Liverpool leaders have clarified that the “new Beatles attraction” awarded £2m in the UK Government’s budget last week is for an existing tourism project that will form part of the city’s waterfront transformation.
The announcement last week led to some surprise, with critics saying the city did not need another Beatles museum and the money would be better spent elsewhere.
Liverpool Council has since unveiled details of a “musical destination hub” that has been in the works for several years.
The project, which has the working title The Pool, is led by the council’s culture team, Culture Liverpool, along with its regeneration team and local stakeholders. It aims to make the city a global destination for tourism.
The venue has been championed by newly appointed culture secretary Nadine Dorries, a native of the city.
In a press release, Culture Liverpool said the £2m had been awarded to scope out the “transformative waterfront project”.
Cabinet members Harry Doyle and Sarah Doyle issued a joint statement clarifying that the development was focused on more than the Beatles. They said: “Although some people are dubbing this as a ‘Beatles Museum’, this is only an element of what the proposal offers.”
The attraction will include a creative music hub incorporating a new secondary school for disadvantaged children, additional rehearsal space for the Royal Liverpool Philharmonic Orchestra and an immersive visitor experience that could see holographic technology employed to recreate past Beatles performances.
The statement continued: “Ultimately, this will be a centre of excellence in music which we hope will inspire the next generation, providing opportunities for our most disadvantaged children to explore new hobbies and nurture their talent.”
The cabinet members added: “We know that there are some people who may question spending money on these projects when we have such great financial pressures elsewhere, but this money is ringfenced and can only be invested in cultural projects.”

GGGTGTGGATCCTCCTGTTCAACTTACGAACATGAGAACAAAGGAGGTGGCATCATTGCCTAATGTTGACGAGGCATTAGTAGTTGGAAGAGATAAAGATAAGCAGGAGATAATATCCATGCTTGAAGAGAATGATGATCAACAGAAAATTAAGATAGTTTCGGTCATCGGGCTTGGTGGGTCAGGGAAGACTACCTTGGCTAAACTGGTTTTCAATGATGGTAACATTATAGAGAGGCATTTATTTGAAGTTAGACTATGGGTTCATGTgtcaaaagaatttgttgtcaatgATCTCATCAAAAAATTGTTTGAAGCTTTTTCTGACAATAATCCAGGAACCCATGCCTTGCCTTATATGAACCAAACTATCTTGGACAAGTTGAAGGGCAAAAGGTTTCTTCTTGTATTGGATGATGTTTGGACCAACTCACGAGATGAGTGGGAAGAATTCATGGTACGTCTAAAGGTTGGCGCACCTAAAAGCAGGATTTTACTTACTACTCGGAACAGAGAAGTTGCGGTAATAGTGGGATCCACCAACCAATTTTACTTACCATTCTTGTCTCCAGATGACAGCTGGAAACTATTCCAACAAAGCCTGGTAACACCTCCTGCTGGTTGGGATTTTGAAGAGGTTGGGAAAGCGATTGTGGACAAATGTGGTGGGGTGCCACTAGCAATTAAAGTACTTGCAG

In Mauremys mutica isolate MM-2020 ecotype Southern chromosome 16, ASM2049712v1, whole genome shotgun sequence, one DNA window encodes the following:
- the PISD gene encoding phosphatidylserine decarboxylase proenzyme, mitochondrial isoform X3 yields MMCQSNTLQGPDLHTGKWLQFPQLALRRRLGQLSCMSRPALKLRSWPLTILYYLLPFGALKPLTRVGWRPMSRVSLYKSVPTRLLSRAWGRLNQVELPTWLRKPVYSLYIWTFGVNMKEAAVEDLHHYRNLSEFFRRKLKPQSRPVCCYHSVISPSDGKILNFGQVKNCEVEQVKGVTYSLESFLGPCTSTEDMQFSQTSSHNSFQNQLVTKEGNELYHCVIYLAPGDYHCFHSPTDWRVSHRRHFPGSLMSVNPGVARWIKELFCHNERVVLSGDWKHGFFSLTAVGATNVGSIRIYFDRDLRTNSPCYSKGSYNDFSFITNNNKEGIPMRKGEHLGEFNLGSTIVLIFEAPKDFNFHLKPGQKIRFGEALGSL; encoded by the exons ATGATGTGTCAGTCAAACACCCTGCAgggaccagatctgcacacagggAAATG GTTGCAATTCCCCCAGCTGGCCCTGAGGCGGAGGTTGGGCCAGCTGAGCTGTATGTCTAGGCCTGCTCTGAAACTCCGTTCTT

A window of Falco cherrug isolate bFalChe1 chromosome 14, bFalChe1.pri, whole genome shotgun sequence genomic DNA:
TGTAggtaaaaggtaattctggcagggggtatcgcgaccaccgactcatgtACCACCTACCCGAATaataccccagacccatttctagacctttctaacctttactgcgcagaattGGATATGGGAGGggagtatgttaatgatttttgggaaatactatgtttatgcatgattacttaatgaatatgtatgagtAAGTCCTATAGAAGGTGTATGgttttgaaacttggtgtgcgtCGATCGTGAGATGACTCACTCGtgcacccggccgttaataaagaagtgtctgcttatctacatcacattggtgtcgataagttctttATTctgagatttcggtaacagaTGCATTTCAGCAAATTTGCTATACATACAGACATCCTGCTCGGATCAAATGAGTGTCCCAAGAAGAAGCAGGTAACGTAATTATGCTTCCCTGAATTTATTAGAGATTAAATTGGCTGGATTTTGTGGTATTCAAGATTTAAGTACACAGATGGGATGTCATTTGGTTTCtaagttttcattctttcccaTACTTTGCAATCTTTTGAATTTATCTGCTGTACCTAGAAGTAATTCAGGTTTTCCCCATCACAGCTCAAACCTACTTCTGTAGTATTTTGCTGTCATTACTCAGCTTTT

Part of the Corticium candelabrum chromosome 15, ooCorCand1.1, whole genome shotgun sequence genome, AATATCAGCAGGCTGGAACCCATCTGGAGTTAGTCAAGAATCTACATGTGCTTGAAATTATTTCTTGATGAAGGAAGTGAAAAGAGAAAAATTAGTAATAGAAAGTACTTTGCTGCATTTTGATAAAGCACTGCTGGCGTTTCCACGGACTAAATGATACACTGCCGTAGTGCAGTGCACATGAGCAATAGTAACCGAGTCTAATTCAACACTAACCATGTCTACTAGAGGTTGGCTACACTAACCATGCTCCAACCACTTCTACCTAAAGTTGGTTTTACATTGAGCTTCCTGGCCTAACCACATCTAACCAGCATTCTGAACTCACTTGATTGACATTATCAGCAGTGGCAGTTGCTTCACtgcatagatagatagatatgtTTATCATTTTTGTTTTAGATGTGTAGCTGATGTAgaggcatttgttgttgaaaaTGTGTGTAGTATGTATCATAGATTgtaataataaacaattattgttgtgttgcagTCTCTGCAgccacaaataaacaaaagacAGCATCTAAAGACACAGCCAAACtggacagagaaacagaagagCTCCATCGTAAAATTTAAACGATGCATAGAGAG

In addition to the £2m, Liverpool also received £20m in the budget as part of the government’s Levelling Up agenda, which will be split between Tate Liverpool and National Museums Liverpool.
Tate Liverpool will use the money to modernise and update its gallery enabling it to accommodate new forms of contemporary art, and to reconfigure the external public realm so it connects more clearly with the Royal Albert Dock Liverpool.
National Museums Liverpool will use the funding to take forward the transformation of the Canning Dock Project, part of its 10-year masterplan of reimagining the city’s waterfront.
Laura Pye, director of National Museums Liverpool, said: “We are incredibly excited and thankful to have successfully secured funding which brings us a step closer to realising our ambitions. The news follows the appointment of a design team last month, who will take forward the transformation of the public realm, which includes new bridges spanning from the Pump House to Mann Island and bringing historic dockside buildings back into use.
“With support from the Levelling Up Fund, National Museums Liverpool and Tate Liverpool are proud to work together on this flagship development for the North West which will see the next evolution of our world-famous waterfront for the benefit of everyone. We will combine our sites, resources, and shared vision for the waterfront to create a new inclusive public realm that connects people with place and drives economic recovery and growth for the region.”
Liverpool mayor Joanne Anderson said the budget announcement would enable the city to move on from being stripped of its Unesco world heritage status earlier this year.
She said: “This announcement feels like a real line in the sand moment in the wake of Unesco’s world heritage decision, and we can now move forward and do things differently.
“This significant new pot of funding will make sure that our docks will continue to be a major draw for tourists and locals alike for many years to come.”
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